• 1/4 tsp ground galangal, optional
  • 3~4 cloves of garlics, smashed and peeled
  • 4 sprigs of fresh thyme, or rosemary, or other herbs of your choosing


  1. Flatten and marinate the bird according to the instructions in the photos.
  2. In a cold, large, flat, non-stick skillet that will fit the entire spread out chicken, lay the chicken with its skin-side down and make sure the skins are spread out without folds, no oil needed. Set the skillet on medium-low heat (on a scale of 1 to 10, I would say a 3.5) over a burner that is wide instead of focused in the center, then partially cover the skillet with a lid.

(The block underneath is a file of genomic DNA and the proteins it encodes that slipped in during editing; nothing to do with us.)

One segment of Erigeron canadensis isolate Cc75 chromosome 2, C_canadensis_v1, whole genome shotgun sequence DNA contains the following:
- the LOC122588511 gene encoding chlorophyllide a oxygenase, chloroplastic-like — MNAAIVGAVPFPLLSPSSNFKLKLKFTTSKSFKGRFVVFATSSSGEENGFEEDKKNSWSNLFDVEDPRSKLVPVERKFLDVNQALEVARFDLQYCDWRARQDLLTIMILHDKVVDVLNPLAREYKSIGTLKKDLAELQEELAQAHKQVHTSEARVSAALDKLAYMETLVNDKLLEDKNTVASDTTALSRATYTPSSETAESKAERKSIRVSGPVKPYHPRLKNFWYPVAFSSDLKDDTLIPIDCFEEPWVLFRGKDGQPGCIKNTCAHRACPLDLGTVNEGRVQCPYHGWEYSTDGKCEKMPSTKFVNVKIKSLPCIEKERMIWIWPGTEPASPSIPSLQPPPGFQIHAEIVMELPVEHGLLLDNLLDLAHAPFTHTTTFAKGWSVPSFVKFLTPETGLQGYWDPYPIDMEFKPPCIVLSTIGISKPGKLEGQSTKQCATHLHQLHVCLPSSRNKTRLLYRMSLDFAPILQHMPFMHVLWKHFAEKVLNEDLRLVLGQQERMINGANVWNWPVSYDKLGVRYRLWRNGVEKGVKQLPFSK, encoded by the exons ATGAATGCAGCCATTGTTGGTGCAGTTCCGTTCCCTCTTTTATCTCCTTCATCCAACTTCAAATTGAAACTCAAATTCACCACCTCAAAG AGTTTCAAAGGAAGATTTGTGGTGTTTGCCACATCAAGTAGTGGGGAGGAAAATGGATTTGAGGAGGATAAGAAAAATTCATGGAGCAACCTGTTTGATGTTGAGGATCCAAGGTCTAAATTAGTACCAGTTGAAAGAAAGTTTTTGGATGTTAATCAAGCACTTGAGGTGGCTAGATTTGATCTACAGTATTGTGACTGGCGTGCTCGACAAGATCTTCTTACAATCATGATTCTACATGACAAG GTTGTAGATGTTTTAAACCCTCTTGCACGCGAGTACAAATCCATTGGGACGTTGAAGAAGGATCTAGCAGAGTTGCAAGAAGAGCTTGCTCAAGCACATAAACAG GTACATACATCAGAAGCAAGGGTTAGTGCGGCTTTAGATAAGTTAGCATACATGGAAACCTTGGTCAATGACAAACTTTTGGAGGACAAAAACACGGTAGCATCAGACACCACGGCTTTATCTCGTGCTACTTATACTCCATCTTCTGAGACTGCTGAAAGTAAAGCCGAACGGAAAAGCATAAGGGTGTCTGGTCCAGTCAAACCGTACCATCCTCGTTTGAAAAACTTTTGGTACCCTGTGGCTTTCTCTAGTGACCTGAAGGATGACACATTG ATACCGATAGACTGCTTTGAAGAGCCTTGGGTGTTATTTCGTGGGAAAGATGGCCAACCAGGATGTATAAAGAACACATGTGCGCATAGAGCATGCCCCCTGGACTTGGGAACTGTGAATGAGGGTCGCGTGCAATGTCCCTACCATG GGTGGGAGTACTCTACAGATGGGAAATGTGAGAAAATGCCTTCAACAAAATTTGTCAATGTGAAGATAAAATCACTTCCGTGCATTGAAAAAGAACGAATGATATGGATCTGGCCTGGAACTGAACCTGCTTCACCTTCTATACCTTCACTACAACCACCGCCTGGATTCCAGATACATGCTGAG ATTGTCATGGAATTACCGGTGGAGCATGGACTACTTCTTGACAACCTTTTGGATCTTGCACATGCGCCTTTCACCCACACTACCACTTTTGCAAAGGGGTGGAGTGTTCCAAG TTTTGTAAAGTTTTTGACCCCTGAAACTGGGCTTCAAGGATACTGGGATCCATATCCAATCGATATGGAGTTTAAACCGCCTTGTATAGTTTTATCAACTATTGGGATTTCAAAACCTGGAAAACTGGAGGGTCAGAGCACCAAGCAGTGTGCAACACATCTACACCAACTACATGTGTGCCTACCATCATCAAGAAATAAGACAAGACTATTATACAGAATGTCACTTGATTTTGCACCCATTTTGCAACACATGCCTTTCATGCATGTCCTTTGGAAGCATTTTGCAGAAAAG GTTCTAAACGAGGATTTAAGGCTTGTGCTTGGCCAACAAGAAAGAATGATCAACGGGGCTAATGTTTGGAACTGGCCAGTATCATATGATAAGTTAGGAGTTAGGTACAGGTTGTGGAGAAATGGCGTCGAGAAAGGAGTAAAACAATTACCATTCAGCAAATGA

3. The skin will slowly render down and crisp up, resulting in the chicken eventually cooking in its own fat. It won't need much baby-sitting and should take about 25~28 minutes for the skin to become evenly golden browned, blistered and crispy. If not, turn up the heat a bit in the end to achieve this. In the last five minutes, add the garlics and thyme to infuse the oil which flavor the chicken as well. When the skin-side is fully crisped up, the meat side should be about 50~60% cooked through, looking slightly opaque.
  4. Now flip the chicken over and cook the meat-side for another 3 minutes. If your chicken is a lot bigger than 3 lbs, you may need a bit more time. But catching the sweet spot when the meat is JUST cooked through but not a minute longer, is paramount in its final juiciness and succulence.